When people speak, they use simple language. Yes, I’ve know a few people who can speak wonderfully with an extensive vocabulary and make it sound totally natural. But that’s the exception. Make your dialogue very simplistic.

If you actually transcribed what people say as they talk, and then read it a few days later, you’d really have a tough time understanding what they were saying. The ums, the ahs, the tics, the embarrassed laughter, the stops and starts. They’d actually read like idiots.

But when we listen to those people, we filter out all that verbal debris. So when you write dialogue, don’t include it. You become the debris filter. Your dialogue doesn’t become more realistic simply because the character reads like an imbecile… unless you want your character to actually come across that way.

Unless you’re writing a play, keep dialogue to an absolute minimum. Don’t tell, show. Don’t have a character explain a situation if describing the scene that does the same thing.

Also, people don’t talk to themselves out loud, and their inner thoughts rarely take the form of dialogue. You’ll have to come up with a solution to that one for your story. An excellent example of this is the movie Castaway, with Tom Hanks.

It isn’t until we need some explanation that Wilson, a companion volleyball, makes an appearance.

Accents are fun, and Mark Twain received high praise as a writer who finally wrote the way people spoke.

But if you have a lot of dialogue, a heavy southern accent can become tiresome on the printed page. Tell the reader the character speaks with a southern accent and let them mentally fill in the drawl.

Finally, keep the “he saids,” and “she saids” to a minimum. At any point in great dialogue the reader should know who’s talking without much assistance from the author.

About The Author
Steve Manning is a master writer showing thousands of people how they can write their book faster than they ever thought possible. Here's your free Special Report,

Tuesday, December 12, 2006

More on Modeling to Learn Creative Writing Styles

Another view on modeling, by expert Angela Booth.

Freelance Writing For Absolute Beginners, Part Two-Modeling To Write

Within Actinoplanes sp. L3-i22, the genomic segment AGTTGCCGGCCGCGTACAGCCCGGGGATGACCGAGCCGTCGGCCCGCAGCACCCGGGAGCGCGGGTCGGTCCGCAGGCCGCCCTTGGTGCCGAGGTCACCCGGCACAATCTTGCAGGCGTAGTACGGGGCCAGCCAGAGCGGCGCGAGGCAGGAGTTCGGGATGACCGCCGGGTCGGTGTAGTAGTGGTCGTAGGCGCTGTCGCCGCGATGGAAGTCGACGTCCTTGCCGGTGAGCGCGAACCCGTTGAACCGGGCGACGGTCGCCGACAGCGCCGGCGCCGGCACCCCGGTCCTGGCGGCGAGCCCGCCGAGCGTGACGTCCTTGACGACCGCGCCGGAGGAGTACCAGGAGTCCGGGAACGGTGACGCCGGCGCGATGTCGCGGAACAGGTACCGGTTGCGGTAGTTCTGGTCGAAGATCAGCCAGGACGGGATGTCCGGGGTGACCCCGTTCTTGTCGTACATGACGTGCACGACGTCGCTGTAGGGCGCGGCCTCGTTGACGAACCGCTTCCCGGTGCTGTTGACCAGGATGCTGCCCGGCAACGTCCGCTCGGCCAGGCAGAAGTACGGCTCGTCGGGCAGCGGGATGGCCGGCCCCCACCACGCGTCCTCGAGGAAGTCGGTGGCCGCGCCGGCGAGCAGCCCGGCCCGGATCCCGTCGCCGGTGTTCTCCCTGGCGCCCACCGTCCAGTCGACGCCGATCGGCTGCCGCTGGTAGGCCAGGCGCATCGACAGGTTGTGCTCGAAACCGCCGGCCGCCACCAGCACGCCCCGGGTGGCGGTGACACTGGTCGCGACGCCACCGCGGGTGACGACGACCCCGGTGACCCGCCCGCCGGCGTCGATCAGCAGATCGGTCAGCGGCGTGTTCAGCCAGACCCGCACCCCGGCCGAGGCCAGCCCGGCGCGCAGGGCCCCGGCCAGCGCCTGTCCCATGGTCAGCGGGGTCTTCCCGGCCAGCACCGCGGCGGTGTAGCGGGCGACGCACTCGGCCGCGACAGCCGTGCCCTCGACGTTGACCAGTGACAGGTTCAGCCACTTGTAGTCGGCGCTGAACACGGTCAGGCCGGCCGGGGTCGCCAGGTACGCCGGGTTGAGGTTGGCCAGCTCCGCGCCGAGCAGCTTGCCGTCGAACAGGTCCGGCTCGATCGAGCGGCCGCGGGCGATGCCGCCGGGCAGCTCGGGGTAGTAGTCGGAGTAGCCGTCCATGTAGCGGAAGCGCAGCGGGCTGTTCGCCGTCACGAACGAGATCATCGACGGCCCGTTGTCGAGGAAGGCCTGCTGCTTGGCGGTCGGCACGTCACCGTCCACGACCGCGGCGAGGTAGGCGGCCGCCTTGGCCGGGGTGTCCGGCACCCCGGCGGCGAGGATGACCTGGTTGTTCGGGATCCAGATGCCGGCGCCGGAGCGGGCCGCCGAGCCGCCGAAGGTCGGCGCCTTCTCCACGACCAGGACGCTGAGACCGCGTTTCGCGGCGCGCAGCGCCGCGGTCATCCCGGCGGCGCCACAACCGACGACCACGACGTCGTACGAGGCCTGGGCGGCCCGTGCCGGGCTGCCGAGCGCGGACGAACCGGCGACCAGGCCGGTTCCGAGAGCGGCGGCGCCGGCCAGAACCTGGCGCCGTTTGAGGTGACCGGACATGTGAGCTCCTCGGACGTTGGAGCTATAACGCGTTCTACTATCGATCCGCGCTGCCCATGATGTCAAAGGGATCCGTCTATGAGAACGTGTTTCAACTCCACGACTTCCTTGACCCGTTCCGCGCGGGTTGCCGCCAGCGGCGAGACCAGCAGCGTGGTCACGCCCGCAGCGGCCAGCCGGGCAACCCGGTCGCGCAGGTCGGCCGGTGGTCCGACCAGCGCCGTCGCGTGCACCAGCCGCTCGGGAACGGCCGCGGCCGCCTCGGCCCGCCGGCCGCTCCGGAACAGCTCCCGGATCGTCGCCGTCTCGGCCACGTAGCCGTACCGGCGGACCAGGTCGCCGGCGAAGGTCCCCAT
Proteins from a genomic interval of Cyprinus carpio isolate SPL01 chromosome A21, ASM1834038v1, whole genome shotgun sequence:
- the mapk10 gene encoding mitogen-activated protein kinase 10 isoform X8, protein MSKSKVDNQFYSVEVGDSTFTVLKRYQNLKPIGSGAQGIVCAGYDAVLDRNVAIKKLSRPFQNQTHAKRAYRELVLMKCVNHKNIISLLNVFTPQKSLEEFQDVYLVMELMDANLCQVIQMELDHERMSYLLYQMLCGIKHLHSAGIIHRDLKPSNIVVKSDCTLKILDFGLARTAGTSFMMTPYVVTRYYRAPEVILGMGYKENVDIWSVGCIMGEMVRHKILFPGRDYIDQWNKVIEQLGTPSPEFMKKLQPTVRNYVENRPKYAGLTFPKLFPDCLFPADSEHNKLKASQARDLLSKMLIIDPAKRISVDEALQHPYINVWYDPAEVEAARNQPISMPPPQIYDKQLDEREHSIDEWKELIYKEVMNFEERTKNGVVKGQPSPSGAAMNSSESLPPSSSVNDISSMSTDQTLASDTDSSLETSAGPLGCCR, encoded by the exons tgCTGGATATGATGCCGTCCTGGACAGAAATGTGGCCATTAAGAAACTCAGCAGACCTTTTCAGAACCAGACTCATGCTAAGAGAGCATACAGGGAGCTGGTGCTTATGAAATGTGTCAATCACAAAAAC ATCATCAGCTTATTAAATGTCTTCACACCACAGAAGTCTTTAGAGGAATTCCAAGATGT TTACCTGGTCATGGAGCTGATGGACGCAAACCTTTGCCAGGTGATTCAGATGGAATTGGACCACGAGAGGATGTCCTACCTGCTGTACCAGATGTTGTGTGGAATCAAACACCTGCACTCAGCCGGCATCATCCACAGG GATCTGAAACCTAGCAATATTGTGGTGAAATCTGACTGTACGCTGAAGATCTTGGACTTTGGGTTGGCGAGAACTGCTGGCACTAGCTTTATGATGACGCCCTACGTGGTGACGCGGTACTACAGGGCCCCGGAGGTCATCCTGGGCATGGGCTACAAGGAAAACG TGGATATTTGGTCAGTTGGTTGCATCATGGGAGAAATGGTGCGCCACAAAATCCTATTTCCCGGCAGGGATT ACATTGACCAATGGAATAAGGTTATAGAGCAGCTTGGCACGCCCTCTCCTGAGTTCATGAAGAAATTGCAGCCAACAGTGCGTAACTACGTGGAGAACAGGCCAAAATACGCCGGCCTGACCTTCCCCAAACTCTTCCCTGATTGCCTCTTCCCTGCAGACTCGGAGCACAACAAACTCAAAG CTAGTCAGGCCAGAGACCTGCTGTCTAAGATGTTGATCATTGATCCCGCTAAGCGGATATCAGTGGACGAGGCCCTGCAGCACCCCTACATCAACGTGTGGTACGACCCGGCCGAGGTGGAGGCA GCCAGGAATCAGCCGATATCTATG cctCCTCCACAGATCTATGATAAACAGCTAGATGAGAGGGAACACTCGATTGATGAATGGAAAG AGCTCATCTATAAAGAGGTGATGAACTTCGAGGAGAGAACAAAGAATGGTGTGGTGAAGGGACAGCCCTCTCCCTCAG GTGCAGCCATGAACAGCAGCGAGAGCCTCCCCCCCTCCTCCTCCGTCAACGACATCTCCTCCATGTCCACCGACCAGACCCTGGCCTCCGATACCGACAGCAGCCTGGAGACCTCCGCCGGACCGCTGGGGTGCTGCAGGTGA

By Angela Booth

If you're a writer, and even if you've yet to sell a word, you know you're a writer. Many writers know who they are from a young age, as soon as they realize that someone writes the stories they love to read. With other writers, the love of writing, and the knowledge that they're a writer, sneaks up on them.

So here you are, a newly minted freelance writer, and of course you write, but now you want to sell your writing. As we discussed in Part One of the this article, the fundamental of freelance writing is that people make money from your words. For those people to make money from your words, the words you hope to sell must be in a certain form - a novel, a screenplay, a white paper, a Yellow Pages advertisement, a Web site - your buyers buy a bunch of words in some form or other.

The Key To Form: Audience And Response

The key to any form, is AUDIENCE and RESPONSE. As with most of the fundamentals of freelance writing, most writers write for years without becoming aware of this bedrock requirement. I managed to write successfully for at least a decade without having a clue about what I was doing. Had I learned audience/ response earlier, I'm sure I would have had an easier time of both writing and selling my writing.

Always keep audience/ response in the back of your mind. It applies to everything you write, and ensuring that your writing is laser-targeted to audience/ response ensures that any piece of writing sells.

When a piece of writing isn't working, the clue is often in audience/ response. For example, let's say you've written a mystery novel. You try to sell it, but it's rejected. You remember audience/ response. OK, the audience is people who love mysteries - they love working out puzzles. The response required is for them to read to the end of the novel by continually finding clues and solutions. Understanding this, you revise your novel. You discover how to create characters with secrets and a great mystery puzzle by modeling six mystery novels, then you create another outline for your own. When you've finished, each character in the novel has a secret for the reader to discover, and a greatly enhanced primary puzzle. Your novel sells.

Tip: Write It Down - Who's The Audience? What's The Required Response?

Don't try to keep audience/response in your head. It doesn't work. Write it down. Stick audience/ response on your computer monitor where you can see it.

You can write in any form by modeling examples of the form. You model by: collecting examples, outlining those examples, and writing practice outlines of those models.

Modeling A Form: Collect Examples, Outline Them, And Create Practice Outlines

A "model" is defined as a "system or thing, used as an example to follow or imitate".

Modeling a form works for everything you want to write. It works for novels, articles, advertisements, nonfiction books: whatever the form, find examples, and outline them. Then create your own practice outlines for your current project in that particular form.